Mountain gorillas only weigh four pounds when they're born.
Credit: Kwita Izina
A group of adorable baby mountain gorillas got their names this month during a ceremony in Rwanda.
The annual ritual, called Kwita Izina, has been held every summer for the past 10 years at Volcanoes National Park in northern Rwanda. During the ceremony, which began as a way to draw attention to the declining mountain gorilla population, participants give names to all the babies born inside the protected national park during the past year.
This year, 18 cute bundles of fur got their names on July 1 in front of an audience of about 5,000 people. [See Photos of the Baby Gorillas]
"We celebrate, for the 10th time, the growth of the gorilla family by naming 18 baby gorillas born over the last year, bringing the total population of the endangered species to over 600 in the Virunga Transboundary parks," Valentine Rugwabiza, Rwandan ambassador to the World Trade Organization, said in a statement.
Males can grow up to 6 feet (2 meters) tall and weigh up to 400 lbs. (180 kilograms). The remaining populations are found in the Virunga mountain chain, which winds through the Democratic Republic of Congo, Uganda and Rwanda.
Because mountain gorillas are vegetarians that eat up to 75 lbs. (35 kg) of roots, fruit, tree bark and pulp every day, deforestation is the biggest threat to the species' survival. Their populations are also threatened by poaching and human population growth. In addition, ongoing conflicts in the Democratic Republic of Congo have contributed to the gorillas' decline, according to the African Wildlife Foundation.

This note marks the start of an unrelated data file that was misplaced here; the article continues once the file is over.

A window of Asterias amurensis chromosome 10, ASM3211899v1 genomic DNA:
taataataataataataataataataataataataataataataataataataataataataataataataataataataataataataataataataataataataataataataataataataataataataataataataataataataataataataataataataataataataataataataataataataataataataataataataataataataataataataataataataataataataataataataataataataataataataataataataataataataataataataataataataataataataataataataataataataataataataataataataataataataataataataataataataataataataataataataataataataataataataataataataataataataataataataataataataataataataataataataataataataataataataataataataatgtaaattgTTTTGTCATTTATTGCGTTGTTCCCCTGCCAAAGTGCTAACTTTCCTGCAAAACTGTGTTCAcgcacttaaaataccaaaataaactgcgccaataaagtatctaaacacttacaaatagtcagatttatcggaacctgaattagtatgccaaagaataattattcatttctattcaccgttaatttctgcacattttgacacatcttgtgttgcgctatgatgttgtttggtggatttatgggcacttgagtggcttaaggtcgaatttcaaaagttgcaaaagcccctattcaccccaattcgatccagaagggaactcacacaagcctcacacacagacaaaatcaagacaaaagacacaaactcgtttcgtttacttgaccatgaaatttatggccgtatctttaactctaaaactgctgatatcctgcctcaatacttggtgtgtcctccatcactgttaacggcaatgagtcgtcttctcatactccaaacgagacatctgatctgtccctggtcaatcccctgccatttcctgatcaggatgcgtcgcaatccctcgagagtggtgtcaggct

The species is listed as critically endangered by the International Union for Conservation of Nature (IUCN), the leading authority on endangered species. However, there are signs of recovery. The population has grown 26 percent since the last census in 2003. Like humans, female gorillas give birth after a nine-month pregnancy. The newborns are tiny and only weigh about 4 lbs. (2 kg) and stick by their mother's side until they are about 3 years old.
Every year the ceremony organizers invite a group of government officials, park staff and anyone involved with gorilla conservation to name one of the gorillas. This year some of the names given to the gorillas, translated to English from Kinyarwanda, included "protection from danger," "welcome" and "reliance."
Kwita Izina was inspired by the African tradition of ceremoniously giving names that have deep meaning to newborns. About 160 gorillas have been named in the 10 years since the ceremony began.
Organizers hope the ceremony will continue to grow as a gorilla conservation event and hope it will help promote more tourism in Rwanda.